The basement may have just been a recreation room (with attached kitchen, of course) with Sinatra playing in the background, but to us it was the center of the universe. And those magic words, “Concetta, put the water on!” meant the macaroni and more memories were on their way.
The aroma of a pot of gravy simmering for hours – overflowing with meatballs, sausage and braciole –brought us back Sunday after Sunday; but that’s not all it was about. Her most precious gift was the love of family. We were fed, nurtured and loved, and it all came together at the family table. Grandmom shaped the meatballs for Sunday dinner every week and every holiday, and the love she so generously shared helped shape us.
My 88 years-young mother Joan may be the best Italian family cook I know. She’s continued the nearly 70-year tradition of nourishing food and unconditional love of family. She’s instilled this priority in her children, grandchildren, and now great-grandchildren. Together we’ve assembled over 100 recipes so far, which for the most part are my mother’s catalog of the meals I was raised on; the meals my father, Pete, was so lucky to enjoy on a daily basis; and the meals my children have come to know as “Grandmom’s.” I’ve shared some on our Stampone Law website.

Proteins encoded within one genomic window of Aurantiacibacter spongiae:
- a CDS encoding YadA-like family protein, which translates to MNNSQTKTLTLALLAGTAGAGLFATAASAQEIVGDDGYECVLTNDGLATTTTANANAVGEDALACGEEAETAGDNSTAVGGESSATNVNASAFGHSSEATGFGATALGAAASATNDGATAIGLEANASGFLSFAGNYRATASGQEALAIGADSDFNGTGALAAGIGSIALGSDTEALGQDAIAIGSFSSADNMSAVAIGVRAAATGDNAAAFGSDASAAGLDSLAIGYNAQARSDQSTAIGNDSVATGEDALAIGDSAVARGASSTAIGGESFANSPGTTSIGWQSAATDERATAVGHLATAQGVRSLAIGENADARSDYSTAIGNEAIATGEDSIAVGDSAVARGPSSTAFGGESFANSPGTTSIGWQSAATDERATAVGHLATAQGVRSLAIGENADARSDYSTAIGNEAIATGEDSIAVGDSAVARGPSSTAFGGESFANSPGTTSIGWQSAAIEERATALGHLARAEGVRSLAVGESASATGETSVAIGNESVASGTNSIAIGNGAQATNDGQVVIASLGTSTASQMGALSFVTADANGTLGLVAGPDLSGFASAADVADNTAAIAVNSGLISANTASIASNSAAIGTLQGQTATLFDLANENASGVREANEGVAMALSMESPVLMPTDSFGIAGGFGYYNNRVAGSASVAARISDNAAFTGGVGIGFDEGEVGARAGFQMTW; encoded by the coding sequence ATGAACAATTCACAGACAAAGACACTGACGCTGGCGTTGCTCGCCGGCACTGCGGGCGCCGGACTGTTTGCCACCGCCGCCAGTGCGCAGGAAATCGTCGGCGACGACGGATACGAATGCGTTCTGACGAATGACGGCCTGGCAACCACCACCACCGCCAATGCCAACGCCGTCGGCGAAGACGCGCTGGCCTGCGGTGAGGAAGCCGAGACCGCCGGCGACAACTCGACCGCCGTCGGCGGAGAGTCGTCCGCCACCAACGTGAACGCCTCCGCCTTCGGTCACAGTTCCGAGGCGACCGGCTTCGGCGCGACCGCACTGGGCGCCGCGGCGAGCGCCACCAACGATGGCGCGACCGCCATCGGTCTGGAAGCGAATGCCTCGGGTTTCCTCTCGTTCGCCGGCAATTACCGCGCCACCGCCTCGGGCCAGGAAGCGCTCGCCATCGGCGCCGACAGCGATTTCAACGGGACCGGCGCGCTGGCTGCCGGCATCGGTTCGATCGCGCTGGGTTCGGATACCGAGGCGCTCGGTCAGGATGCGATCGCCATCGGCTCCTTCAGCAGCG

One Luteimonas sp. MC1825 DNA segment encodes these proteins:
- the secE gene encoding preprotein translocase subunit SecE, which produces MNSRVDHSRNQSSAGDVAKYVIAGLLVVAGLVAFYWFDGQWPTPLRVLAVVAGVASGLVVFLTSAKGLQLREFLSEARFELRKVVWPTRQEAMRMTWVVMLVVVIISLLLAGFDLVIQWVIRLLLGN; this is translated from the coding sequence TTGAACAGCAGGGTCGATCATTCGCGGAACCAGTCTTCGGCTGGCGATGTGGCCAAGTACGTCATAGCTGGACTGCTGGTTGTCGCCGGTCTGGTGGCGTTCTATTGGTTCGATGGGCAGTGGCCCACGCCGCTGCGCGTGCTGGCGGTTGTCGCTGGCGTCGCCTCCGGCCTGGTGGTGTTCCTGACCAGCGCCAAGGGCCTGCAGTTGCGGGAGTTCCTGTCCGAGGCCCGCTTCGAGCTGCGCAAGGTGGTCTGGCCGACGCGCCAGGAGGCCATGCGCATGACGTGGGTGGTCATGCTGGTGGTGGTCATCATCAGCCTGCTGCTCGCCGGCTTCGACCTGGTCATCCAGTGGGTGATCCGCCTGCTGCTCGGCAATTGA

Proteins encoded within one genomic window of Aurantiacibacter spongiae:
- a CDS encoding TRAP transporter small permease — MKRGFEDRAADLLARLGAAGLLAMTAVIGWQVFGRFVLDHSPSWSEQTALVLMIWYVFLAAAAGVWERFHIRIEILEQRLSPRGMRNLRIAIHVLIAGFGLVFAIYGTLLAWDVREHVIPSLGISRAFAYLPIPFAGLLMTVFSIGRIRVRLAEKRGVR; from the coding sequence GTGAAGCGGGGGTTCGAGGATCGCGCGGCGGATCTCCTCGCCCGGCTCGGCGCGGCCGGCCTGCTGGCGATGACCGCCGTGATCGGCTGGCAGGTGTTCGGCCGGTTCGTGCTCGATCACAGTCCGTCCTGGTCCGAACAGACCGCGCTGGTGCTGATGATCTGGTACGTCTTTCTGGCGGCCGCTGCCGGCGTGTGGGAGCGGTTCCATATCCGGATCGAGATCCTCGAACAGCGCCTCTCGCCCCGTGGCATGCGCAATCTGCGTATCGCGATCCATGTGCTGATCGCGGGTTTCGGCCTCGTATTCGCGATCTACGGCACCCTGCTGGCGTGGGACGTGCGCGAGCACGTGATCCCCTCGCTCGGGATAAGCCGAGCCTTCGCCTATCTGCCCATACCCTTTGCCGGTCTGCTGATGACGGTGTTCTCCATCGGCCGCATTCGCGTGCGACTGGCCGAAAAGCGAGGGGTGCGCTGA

I invite you to make the gastronomy of our family part of your tapestry as well. I hope you will come to understand why “everything I am I owe to the meatball,” and most importantly – to stop and smell the roses!
Joe Stampone is founder and managing shareholder of Stampone O’Brien Dilsheimer Law since 1984. His focus is a variety of civil litigation and transactional matters, primarily complex personal injury matters, including medical malpractice. He is a member of the American, Pennsylvania, and Philadelphia Bar Associations, as well as the Justinian Society. He has received numerous awards and distinctions and can make a mean meatball.